The preceding article was solely written by the author named above. Any views and opinions expressed are not necessarily shared by GoodTherapy.org. Questions or concerns about the preceding article can be directed to the author or posted as a comment below.

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  • Margie

    Margie

    February 1st, 2013 at 10:45 AM

    I will never forget that feeling of sadness and not knowing what to do that came over me when my best friend lost her son unexpectedly a few years back. I wans’t sure if she wanted me to get involved and help if I could or if she wanted to be alone. Although I think that she didn’t really want anyone there, I felt like she needed us there and so I did it. I reached out at a time when it didn’t feel like it was the right thing, that she maybe needed space and privacy but looking back I know that it was the right thing for us to. I think that now she sees that this was a lot more appreciated and it made me feel better knowing that she did not have to go through this alone.

  • LT

    LT

    February 1st, 2013 at 12:33 PM

    Grief is to be felt..many people make the mistake of avoiding feeling it..if you do not feel it it doesn’t disappear by magic.it stays within you and will harm you right from within you.its better to go through a bad feeling and recover fully than to cover it up and act like it doesn’t exist.we would never do that with a physical wound why do it with grief?

  • stacy

    stacy

    February 1st, 2013 at 4:09 PM

    this is so true.but difficult it is to get over a habit that’s been present for so long.unpleasant feelings are never welcome and grief is treated no differently.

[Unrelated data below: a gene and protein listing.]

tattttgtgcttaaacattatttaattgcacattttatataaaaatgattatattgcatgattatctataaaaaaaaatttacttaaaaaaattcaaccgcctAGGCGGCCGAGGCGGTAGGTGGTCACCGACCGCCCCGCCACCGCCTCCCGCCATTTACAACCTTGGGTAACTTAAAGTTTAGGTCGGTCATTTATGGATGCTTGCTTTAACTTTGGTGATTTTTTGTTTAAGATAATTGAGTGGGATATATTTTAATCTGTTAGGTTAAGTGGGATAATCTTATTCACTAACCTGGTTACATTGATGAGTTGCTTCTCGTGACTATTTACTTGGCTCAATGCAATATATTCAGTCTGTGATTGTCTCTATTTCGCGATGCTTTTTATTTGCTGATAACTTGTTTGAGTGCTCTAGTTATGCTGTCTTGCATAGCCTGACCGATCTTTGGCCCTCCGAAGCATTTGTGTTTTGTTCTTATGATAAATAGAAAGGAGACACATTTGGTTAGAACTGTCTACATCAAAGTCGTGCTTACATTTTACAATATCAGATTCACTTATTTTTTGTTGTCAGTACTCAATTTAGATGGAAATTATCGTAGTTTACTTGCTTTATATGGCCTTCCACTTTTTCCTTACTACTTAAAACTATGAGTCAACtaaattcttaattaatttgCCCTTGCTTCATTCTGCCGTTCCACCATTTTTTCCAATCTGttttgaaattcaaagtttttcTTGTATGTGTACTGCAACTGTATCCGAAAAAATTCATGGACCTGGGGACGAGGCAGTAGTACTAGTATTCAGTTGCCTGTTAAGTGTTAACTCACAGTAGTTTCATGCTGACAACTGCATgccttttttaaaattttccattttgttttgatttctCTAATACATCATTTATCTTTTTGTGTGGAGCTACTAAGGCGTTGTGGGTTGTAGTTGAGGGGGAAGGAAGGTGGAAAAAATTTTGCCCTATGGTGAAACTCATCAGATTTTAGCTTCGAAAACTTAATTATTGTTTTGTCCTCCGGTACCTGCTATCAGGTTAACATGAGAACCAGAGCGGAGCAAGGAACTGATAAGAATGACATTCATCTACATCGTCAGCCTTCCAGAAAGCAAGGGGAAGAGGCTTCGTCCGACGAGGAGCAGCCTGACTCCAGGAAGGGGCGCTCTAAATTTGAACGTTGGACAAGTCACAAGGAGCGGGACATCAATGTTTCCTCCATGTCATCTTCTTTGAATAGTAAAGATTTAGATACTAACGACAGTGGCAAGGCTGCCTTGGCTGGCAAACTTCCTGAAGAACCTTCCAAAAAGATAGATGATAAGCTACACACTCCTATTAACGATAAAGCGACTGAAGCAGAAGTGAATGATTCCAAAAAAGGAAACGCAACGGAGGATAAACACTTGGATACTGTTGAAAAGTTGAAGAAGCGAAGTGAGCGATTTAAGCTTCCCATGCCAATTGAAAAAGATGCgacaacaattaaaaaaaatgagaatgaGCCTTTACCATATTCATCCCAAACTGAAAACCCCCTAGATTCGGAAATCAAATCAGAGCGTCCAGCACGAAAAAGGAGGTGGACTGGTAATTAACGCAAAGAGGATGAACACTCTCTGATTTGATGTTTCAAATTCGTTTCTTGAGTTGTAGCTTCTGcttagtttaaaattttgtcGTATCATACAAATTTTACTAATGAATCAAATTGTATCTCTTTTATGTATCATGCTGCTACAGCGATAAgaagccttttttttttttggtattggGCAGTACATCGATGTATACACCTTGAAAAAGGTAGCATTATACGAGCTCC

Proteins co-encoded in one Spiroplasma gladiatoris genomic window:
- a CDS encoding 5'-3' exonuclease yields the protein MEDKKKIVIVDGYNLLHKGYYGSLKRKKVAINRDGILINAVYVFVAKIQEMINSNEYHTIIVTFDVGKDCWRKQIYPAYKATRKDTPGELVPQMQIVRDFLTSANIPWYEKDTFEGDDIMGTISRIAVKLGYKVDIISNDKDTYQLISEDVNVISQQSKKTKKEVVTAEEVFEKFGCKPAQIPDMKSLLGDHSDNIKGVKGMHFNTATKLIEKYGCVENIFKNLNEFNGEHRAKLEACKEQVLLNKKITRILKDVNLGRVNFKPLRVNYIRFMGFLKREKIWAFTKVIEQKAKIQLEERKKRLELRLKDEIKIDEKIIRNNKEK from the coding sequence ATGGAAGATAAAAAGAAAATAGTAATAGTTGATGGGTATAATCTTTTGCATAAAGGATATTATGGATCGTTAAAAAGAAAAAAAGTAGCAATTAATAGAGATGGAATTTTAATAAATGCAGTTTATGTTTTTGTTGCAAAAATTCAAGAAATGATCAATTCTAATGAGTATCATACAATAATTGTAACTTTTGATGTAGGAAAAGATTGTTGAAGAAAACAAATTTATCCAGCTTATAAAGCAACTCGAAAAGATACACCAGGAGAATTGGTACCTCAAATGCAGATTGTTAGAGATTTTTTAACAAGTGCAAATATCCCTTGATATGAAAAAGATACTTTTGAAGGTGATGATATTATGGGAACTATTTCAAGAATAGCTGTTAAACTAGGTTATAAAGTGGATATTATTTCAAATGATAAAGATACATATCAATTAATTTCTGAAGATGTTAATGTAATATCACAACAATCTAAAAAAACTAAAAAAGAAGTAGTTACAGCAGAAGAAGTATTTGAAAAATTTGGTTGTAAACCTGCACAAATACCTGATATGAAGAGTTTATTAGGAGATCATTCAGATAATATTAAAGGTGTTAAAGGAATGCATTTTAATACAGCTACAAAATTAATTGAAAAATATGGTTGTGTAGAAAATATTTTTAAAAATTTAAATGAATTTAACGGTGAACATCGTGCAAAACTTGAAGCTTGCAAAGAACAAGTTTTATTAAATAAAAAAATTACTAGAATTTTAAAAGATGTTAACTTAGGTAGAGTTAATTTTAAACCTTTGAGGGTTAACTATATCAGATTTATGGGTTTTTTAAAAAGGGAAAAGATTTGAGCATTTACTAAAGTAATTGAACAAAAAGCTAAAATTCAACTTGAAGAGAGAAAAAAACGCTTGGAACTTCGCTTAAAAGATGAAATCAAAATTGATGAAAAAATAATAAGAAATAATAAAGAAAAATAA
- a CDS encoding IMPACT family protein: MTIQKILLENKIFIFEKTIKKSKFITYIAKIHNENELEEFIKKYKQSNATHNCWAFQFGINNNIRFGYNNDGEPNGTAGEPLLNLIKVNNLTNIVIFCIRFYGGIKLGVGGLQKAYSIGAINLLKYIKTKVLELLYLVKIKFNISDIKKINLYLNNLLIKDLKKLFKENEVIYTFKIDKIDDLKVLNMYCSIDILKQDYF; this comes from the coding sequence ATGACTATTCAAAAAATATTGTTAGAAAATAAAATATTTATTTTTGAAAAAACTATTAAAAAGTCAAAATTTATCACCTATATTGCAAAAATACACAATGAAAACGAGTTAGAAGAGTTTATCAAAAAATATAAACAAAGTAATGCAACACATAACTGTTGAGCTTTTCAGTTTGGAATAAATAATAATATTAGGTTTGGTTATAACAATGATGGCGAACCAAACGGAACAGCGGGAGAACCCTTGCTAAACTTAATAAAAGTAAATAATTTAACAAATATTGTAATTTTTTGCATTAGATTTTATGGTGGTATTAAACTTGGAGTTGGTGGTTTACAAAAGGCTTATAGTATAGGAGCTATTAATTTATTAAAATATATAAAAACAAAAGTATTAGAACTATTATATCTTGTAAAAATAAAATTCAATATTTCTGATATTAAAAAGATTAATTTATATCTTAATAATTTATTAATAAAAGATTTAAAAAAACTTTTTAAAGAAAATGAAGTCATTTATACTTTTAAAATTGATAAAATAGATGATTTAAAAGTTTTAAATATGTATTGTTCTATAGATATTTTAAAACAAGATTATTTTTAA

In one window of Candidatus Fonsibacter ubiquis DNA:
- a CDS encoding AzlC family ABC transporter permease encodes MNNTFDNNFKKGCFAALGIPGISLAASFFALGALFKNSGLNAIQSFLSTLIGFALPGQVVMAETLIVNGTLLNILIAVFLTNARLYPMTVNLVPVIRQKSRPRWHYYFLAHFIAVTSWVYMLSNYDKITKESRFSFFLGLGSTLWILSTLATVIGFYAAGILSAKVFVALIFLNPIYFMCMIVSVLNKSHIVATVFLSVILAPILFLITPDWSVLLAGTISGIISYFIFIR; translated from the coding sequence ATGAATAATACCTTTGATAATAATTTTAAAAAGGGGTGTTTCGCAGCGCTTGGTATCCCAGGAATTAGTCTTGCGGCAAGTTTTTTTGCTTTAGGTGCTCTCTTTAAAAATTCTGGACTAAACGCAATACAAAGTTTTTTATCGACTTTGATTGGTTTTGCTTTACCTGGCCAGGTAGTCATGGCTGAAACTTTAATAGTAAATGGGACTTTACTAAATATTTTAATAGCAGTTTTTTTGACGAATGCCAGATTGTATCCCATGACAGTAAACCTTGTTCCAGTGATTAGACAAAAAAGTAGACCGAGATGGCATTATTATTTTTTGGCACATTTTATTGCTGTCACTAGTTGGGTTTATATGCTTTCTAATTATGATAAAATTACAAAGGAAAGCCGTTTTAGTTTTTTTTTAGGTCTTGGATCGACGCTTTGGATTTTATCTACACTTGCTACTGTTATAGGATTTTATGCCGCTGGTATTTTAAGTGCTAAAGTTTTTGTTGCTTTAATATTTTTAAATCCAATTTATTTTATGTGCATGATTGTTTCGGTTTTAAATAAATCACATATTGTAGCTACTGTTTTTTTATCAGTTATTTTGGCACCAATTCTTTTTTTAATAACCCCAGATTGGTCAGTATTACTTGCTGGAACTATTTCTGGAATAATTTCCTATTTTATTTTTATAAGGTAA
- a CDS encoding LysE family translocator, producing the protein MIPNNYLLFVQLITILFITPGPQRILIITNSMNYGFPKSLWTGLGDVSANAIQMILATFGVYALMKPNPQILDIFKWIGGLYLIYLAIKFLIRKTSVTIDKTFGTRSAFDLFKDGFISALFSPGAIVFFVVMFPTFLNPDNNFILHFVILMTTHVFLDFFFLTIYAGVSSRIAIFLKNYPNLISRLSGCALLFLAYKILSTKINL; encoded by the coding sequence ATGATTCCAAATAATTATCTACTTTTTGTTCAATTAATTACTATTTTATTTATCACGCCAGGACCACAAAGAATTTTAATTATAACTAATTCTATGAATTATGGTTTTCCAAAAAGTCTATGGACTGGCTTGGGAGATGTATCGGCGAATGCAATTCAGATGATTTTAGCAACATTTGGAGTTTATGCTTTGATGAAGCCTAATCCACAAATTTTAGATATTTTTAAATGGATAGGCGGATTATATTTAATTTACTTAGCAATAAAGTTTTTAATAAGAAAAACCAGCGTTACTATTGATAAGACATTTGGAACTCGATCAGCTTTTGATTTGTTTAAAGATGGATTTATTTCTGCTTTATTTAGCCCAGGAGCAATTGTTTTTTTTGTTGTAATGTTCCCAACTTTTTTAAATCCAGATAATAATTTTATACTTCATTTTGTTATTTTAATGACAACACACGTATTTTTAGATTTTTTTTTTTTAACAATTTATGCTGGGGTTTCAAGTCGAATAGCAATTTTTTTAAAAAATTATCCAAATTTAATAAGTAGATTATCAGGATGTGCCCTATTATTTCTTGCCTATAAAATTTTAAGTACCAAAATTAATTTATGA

same for me.when there is grief all I want is to get rid of it,somehow,anyhow.maybe that’s not the best way to deal with it but yeah that’s how I am and I believe many people are tuned.how do I change this?i could well force myself but there has to be another way?thank you.

  • Judith Barr

    Judith Barr

    February 4th, 2013 at 4:06 AM

    Thank you all for your comments. And Stacy . . . thanks for your heartfelt question.

    I’m so glad you know not to force yourself. Maybe you can find a way to take it step by step . . . and find your own rhythm — which is the only way to go through the grieving process.

    Here are a few suggestions that might help along the way.

    1. You know how people have been making sacred sites where someone has been killed – like in Sandy Hook? Maybe you could make a small personal sacred spot in your home, where you could put a photo or a symbol of the person or people or loss you are grieving.

    2. Perhaps you could spend time at that sacred spot in your home each day, or maybe twice a day – like in the morning and at the end of the day.

    3. During that time you could both think of the loss and also let yourself feel whatever you are able to feel at the time – without forcing.

    4. Also during that time you could ask for help, or make a prayer for help, or make a commitment to find the help you need to do the grieving and go through the grief process.

    5. You might look for a therapist who you sense could help you with your grieving . . . even with the unpleasant and painful places that are frightening to you.

    There are many things to look for in a good therapist. A good beginning list can be found in my article, What to Look for in a Therapist. Don’t give up till you find the right person.

    6. Hang in there with the process . . . be committed and tenacious in behalf of yourself and your own healing. When we have something we need to grieve and don’t. . .we try to go on into our future, but part of us is stuck in the past.

    I hope this is helpful to you, Stacy, and to others who read this.

    Many blessings,
    Judith

  • colette

    colette

    February 4th, 2013 at 2:32 PM

    The more time we give ourselves to grieve than the more time we give ourselves to heal